Interoperability is an aspect of healthcare information technology that underlies all initiatives for coordinated healthcare across communities through clinical archiving.
While meaningful use, electronic medical records and hospital compliance are the key issues discussed in the health care information exchange that represents modern health care reform, Jeff Rowe, an editor at Future Care, and others argue that attention needs to shift toward something that underlies all of those initiatives and largely predicts their success: interoperability.
What is interoperability?
Interoperability in healthcare is the extent to which various systems and devices can not only exchange data, but interpret that data and display it in a user-friendly way. Practically speaking, this means that data exchange methods will allow data to be shared across hospitals, pharmacies, labs, clinicians and patients, regardless of which vendor is used.
According to the Healthcare Information and Management Systems Society (HIMSS), interoperability of healthcare IT should work on three levels to advance healthcare for individuals and communities, including:
- Foundational interoperability: Data, such as clinical image files, can be exchanged from one IT system to another.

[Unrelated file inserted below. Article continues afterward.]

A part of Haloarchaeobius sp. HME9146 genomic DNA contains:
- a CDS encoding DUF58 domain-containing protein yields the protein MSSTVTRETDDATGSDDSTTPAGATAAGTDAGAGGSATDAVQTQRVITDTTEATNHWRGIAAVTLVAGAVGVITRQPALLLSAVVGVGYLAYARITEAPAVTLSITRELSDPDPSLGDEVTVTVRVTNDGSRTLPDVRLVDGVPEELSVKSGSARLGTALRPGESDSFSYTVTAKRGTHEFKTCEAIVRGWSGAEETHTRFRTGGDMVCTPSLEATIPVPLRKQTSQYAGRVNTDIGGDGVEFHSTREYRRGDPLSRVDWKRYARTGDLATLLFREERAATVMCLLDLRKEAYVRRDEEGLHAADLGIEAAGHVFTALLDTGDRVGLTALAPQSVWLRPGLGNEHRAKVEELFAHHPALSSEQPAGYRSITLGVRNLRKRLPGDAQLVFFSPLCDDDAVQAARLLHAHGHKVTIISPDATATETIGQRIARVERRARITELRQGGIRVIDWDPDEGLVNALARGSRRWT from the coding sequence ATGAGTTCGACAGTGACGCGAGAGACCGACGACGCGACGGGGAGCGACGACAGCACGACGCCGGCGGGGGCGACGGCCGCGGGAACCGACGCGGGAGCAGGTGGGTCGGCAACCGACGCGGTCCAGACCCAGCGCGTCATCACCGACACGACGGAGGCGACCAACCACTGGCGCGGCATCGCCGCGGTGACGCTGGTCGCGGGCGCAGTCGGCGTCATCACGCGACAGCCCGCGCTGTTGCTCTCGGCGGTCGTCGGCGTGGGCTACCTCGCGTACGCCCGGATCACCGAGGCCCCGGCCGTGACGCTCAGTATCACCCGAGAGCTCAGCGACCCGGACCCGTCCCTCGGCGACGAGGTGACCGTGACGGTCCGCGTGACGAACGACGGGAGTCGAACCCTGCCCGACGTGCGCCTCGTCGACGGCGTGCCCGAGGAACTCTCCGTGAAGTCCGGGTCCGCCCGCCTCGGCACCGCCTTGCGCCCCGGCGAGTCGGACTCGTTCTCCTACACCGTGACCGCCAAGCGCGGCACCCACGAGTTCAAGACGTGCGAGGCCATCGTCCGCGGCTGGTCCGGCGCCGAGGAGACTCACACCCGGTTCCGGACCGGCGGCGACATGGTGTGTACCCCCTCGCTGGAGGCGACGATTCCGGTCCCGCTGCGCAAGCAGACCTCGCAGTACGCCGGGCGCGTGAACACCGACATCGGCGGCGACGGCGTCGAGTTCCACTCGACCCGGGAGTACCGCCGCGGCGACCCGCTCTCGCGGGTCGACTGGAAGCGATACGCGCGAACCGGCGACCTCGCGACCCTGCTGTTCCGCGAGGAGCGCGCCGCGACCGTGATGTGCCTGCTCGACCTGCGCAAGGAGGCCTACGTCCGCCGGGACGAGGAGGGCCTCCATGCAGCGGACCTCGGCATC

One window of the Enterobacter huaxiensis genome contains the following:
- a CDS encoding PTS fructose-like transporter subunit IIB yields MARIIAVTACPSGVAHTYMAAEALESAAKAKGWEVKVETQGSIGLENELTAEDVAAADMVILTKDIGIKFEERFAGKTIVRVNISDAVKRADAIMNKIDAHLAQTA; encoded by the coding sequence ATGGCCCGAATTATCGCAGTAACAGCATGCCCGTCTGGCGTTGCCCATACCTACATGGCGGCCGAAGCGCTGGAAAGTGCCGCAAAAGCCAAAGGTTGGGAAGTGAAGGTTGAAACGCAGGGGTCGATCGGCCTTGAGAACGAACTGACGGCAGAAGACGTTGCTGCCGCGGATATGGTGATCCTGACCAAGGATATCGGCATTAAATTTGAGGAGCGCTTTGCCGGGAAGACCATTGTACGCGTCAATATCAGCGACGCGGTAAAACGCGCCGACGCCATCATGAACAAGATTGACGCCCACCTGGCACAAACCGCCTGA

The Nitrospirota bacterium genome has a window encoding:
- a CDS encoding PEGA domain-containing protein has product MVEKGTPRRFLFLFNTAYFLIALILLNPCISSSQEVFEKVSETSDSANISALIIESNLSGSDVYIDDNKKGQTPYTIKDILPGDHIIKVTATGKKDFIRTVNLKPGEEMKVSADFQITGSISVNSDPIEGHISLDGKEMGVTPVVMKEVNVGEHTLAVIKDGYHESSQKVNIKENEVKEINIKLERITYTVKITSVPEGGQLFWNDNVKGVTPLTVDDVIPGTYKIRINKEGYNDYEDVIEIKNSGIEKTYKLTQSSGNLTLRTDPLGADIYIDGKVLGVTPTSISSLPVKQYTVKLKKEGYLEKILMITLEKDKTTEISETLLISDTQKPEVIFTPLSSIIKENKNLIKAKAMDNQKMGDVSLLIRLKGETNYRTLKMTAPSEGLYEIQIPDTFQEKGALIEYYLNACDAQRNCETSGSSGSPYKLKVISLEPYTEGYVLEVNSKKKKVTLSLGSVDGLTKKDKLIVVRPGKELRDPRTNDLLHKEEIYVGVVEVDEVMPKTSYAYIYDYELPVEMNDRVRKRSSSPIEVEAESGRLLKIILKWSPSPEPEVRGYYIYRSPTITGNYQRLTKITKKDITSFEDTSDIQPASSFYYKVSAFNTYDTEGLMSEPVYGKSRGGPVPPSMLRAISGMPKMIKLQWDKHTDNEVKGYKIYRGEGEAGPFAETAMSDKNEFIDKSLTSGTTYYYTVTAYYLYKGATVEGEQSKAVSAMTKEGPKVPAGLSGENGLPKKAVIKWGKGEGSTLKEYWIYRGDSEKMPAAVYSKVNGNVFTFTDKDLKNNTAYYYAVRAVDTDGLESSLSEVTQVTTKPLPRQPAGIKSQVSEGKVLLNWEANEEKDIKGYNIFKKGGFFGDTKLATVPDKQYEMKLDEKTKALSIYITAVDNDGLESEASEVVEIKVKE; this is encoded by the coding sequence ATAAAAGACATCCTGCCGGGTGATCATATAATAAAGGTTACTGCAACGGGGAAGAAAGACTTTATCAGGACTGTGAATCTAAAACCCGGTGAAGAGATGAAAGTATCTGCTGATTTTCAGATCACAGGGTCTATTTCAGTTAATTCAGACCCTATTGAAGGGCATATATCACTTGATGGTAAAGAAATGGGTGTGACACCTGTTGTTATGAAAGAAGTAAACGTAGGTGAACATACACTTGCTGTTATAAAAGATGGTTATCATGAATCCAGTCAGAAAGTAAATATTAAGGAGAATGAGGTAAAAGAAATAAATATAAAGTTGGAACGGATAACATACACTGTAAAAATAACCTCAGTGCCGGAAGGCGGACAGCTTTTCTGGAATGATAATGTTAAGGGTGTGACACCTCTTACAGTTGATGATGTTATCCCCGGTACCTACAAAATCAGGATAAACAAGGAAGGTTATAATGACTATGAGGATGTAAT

- Structural interoperability: The exchange of data from one system to the next can be interpreted at the data field level - it is preserved or unaltered. Ideally, this would create a uniform movement of healthcare data that remains unchanged in its operational and clinical forms.
- Semantic interoperability: This process would make codified data clear because systems would use the same vocabulary and there would be no discrepancies between EMRs.
Why is interoperability important?
On February 6, 2014, West Health Institute and the Office of the National Coordinator for Health Information Technology (ONC) hosted Health Care Innovation Day (HCI) in D.C. Interoperability was a major focus, and it was there that West Health introduced the report Igniting an Interoperable Healthcare System, outlining various benefits of and ways of accomplishing interoperability. It's main point was that interoperability is needed to reform the chaotic and at times dysfunctional nature of how information is shared among hospitals.
Additionally, the report points out that unlike financial accounts and email, accessing your medical record cannot be done from virtually anywhere in the world. It's time for the healthcare system to catch up, but to do so in an organized way that prioritizes interoperability so that costly EMRs and other healthcare IT can communicate in a seamless way to the benefit of hospitals and patients alike.
VNAs and interoperability
Not all vendors are interested in making a product that is interoperable with others. But TeraMedica's vendor neutral archive can level the playing field by providing a neutral platform. For example, if the radiology department at a hospital uses one EMR system for its clinical image files and the psychology department uses another for its archiving, these systems don't readily communicate. However, TeraMedica's VNA solution can offer the link between the two systems for increased interoperability.
News brought to you by TeraMedica, Inc., leaders in healthcare enterprise imaging (VNA) solutions.